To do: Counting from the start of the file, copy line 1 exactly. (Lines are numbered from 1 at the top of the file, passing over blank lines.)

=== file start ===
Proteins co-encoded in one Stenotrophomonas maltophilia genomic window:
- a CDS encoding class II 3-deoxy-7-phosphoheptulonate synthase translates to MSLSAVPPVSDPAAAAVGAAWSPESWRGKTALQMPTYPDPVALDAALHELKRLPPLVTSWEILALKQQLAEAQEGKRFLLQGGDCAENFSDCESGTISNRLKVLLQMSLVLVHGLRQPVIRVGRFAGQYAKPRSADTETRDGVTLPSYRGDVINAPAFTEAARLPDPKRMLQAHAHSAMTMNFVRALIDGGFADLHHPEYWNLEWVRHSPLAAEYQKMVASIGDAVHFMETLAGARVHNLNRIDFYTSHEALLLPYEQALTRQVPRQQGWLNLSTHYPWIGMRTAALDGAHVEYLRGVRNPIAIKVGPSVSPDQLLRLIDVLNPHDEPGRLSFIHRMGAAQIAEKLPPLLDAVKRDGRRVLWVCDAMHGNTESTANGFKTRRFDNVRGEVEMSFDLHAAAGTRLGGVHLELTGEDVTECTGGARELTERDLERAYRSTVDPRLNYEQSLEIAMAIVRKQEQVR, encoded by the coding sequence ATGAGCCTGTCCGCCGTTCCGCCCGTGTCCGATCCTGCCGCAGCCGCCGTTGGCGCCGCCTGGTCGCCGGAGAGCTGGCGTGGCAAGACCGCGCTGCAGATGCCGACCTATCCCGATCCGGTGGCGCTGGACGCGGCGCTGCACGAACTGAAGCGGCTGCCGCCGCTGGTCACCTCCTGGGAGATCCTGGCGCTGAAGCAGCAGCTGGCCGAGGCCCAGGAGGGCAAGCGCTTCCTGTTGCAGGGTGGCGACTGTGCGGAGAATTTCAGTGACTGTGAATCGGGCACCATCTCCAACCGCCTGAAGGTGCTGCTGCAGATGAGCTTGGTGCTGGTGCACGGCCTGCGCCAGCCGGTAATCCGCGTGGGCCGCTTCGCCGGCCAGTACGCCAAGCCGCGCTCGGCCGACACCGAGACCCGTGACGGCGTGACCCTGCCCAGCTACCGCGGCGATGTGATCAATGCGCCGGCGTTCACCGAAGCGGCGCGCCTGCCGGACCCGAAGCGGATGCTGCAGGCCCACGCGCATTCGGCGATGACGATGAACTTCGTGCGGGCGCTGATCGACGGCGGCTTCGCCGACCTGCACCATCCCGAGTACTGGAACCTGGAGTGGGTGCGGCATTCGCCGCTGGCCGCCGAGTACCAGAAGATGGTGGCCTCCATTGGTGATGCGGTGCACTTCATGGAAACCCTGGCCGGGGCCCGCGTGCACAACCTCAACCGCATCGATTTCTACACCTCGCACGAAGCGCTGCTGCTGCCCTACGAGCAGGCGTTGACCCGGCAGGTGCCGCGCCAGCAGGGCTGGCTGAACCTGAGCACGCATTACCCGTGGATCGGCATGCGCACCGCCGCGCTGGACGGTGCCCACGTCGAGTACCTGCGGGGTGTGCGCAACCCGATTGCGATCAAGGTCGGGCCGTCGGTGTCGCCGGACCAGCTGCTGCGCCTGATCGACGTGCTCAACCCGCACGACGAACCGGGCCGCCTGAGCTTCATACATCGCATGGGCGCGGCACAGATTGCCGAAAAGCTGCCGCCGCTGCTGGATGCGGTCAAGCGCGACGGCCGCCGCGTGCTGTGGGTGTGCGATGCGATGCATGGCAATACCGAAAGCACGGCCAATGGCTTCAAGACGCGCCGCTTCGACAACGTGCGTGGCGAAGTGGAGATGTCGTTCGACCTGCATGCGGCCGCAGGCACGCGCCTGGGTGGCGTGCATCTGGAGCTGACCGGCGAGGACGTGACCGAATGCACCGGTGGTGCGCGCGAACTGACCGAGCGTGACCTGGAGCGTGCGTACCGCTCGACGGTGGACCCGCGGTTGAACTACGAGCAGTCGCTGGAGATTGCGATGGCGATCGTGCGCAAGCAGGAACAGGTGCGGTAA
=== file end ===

Proteins co-encoded in one Stenotrophomonas maltophilia genomic window: